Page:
Does anyone else have a grandma that puts cinnamon on literally everything? It was in our hot chocolate, baked apples and even vegetable soup - don’t judge it until you try it! Well, grandma may have been on to something …
While we all know and use cinnamon for baking, did you know that it has been used as medicine for thousands of years? Cinnamon is an adaptogenic spice that supports blood sugar management, has anti-inflammatory properties and even supports neurological health.
Types of Cinnamon
There are two main types of cinnamon available as a spice and supplements - Cassia and Ceylon. (1)
Cassia cinnamon is the most popular type of cinnamon found in grocery stores, and is likely what you use when baking or stirring your hot cider. Cassia is produced from trees mainly located in China and Indonesia, and is made from a single thick layer of rolled bark. (2)
Ceylon cinnamon is considered “true” cinnamon, and is considered higher-quality and more expensive to produce. Ceylon is produced from trees generally located in Sri Lanka, Madagascar and the Seychelles. Unlike Cassia, Ceylon cinnamon sticks are made from multiple thin layers of rolled bark. (2)
Both Cassia and Ceylon cinnamon are safe and effective to use as spices. However, you should only take supplements that contain Ceylon cinnamon. Cassia cinnamon contains greater amounts of coumarin than Ceylon, which is a compound that can cause liver damage if taken at a high dose.
Benefits of Ceylon Cinnamon
Ceylon cinnamon is an adaptogenic spice that has powerful antioxidants and anti-inflammatory properties that support wellness and protect against disease like heart disease and type 2 diabetes.
One amazing benefit of cinnamon is its ability to help improve insulin sensitivity. (3) Insulin is an important hormone that helps regulate your metabolism, energy and blood sugar levels.
When you become less sensitive to insulin, it means that your body isn’t able to use the glucose from your blood like it should. Over time, this raises blood sugar levels and increases your chances of developing type 2 diabetes and other diseases. Insulin resistance can be caused by a variety of factors like being overweight, not getting enough physical activity and hormonal disorders like Polycystic Ovary Syndrome (PCOS). This is important to pay attention to as communities of color are disproportionately impacted by type 2 diabetes, and are more likely to have severe complications from it. (4)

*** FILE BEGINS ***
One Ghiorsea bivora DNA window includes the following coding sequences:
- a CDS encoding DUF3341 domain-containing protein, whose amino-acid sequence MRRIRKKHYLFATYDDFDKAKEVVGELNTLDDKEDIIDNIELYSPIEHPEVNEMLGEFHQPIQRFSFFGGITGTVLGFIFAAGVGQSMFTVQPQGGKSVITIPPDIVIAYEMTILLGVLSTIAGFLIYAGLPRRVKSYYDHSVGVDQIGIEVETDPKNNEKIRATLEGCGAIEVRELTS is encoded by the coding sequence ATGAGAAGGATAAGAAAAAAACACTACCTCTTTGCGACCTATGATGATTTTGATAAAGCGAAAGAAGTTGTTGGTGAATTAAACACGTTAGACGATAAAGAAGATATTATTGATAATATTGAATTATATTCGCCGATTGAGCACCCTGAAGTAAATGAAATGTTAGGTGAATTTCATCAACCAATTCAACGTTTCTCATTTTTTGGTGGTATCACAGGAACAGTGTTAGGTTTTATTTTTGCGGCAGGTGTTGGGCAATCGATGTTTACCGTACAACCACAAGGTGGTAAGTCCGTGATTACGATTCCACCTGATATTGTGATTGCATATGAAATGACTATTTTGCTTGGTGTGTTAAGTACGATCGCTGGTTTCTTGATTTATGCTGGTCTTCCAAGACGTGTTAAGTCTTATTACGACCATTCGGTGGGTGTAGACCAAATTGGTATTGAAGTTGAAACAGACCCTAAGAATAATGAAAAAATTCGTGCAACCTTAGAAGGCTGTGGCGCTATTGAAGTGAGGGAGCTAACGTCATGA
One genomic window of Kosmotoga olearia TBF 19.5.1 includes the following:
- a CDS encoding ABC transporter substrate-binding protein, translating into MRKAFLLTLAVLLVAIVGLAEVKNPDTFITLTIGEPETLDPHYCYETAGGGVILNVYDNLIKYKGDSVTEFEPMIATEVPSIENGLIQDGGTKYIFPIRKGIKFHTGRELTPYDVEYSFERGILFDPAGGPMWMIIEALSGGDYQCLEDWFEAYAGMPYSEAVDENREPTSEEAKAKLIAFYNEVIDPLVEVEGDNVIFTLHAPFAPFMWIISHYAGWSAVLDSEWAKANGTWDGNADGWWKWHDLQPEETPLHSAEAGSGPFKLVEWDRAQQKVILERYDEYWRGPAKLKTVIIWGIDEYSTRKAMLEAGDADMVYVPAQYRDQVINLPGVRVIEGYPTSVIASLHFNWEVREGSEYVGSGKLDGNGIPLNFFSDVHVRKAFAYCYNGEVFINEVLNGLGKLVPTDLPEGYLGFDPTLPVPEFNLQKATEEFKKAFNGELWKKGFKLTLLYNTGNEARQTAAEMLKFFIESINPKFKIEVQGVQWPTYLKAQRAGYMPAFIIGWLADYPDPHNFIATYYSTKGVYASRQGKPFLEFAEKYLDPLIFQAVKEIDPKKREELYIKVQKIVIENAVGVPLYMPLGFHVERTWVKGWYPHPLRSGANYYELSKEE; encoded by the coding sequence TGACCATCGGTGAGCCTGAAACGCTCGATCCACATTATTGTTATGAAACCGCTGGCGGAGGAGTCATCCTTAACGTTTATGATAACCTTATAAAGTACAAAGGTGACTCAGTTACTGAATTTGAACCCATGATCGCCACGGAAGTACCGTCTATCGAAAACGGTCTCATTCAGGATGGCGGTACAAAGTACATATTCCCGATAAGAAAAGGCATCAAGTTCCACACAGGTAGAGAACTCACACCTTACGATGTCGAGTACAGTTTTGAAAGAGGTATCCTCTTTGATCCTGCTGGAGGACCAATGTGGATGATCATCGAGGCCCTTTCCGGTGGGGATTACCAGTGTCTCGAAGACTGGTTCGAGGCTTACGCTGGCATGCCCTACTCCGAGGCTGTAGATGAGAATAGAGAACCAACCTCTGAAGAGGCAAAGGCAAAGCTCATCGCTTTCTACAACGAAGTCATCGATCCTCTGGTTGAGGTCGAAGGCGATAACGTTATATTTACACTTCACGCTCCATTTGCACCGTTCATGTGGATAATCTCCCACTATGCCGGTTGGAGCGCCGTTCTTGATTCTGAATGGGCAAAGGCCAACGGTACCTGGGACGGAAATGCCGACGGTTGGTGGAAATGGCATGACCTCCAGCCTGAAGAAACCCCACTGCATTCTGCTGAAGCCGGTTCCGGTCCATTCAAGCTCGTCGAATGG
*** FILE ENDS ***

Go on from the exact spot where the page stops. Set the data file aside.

Cinnamon has been clinically shown to improve insulin sensitivity by helping the insulin in your body more effectively utilize and transport glucose. (5) In addition, cinnamon helps decrease the amount of glucose your body absorbs from eating food, which can help you lower and better regulate your blood sugar levels.
In addition to supporting insulin sensitivity and blood sugar management, cinnamon also:
- Supports heart health by helping to reduce “bad” LDL cholesterol and triglycerides.
- Improves gut health by acting as a prebiotic that helps regulate intestinal flora.
- Supports cognitive and neurological health by helping to protect neurons, and may even help reduce your risk of developing Alzheimer’s disease.
- Helps reduce the risk and severity of infection through its antiviral and antifungal properties
Incorporating Cinnamon Daily
Here’s a few healthy ideas on how to incorporate cinnamon into your diet.
- Add cinnamon to your coffee or chai tea latte instead of adding flavored syrups.
- Sprinkle cinnamon on apple slices, a banana or popcorn for a balanced snack that won’t spike your blood sugar.
- Incorporate cinnamon during breakfast in your granola, overnight oats or pancake mix.
- Add it to your vegetable soup - we promise it’s a thing! Here’s one of our favorite recipes.
The Mela Method
While we hope you are feeling inspired to experiment cooking with cinnamon, we know how difficult it can be to do this everyday. Here at mela, we want to make it easier to experience the benefits of cinnamon on a daily basis. That’s why we have included 300mg of ceylon cinnamon in our Daily Essentials. Our multivitamin combines adaptogens like cinnamon, probiotics and essential vitamins - and as always, it is non-gmo, vegan and gluten-free.